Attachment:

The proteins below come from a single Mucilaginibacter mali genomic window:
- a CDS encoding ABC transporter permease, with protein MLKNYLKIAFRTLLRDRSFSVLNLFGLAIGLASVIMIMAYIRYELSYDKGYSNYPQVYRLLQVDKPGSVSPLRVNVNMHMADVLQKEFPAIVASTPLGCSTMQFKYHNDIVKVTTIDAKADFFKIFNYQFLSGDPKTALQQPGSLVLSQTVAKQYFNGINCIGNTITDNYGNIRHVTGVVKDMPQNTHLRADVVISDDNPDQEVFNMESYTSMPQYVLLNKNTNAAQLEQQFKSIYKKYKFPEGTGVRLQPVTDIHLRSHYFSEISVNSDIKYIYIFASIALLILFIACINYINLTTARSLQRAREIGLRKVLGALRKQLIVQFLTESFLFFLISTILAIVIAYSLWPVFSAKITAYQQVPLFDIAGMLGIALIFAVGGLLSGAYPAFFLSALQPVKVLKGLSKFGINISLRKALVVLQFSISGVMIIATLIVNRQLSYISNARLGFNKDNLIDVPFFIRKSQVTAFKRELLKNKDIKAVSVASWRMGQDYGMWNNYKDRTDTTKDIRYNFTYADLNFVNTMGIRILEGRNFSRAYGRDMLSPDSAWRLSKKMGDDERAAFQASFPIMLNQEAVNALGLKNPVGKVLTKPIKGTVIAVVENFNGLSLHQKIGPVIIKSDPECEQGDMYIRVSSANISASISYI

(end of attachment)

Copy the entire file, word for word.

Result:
The proteins below come from a single Mucilaginibacter mali genomic window:
- a CDS encoding ABC transporter permease, with protein MLKNYLKIAFRTLLRDRSFSVLNLFGLAIGLASVIMIMAYIRYELSYDKGYSNYPQVYRLLQVDKPGSVSPLRVNVNMHMADVLQKEFPAIVASTPLGCSTMQFKYHNDIVKVTTIDAKADFFKIFNYQFLSGDPKTALQQPGSLVLSQTVAKQYFNGINCIGNTITDNYGNIRHVTGVVKDMPQNTHLRADVVISDDNPDQEVFNMESYTSMPQYVLLNKNTNAAQLEQQFKSIYKKYKFPEGTGVRLQPVTDIHLRSHYFSEISVNSDIKYIYIFASIALLILFIACINYINLTTARSLQRAREIGLRKVLGALRKQLIVQFLTESFLFFLISTILAIVIAYSLWPVFSAKITAYQQVPLFDIAGMLGIALIFAVGGLLSGAYPAFFLSALQPVKVLKGLSKFGINISLRKALVVLQFSISGVMIIATLIVNRQLSYISNARLGFNKDNLIDVPFFIRKSQVTAFKRELLKNKDIKAVSVASWRMGQDYGMWNNYKDRTDTTKDIRYNFTYADLNFVNTMGIRILEGRNFSRAYGRDMLSPDSAWRLSKKMGDDERAAFQASFPIMLNQEAVNALGLKNPVGKVLTKPIKGTVIAVVENFNGLSLHQKIGPVIIKSDPECEQGDMYIRVSSANISASISYI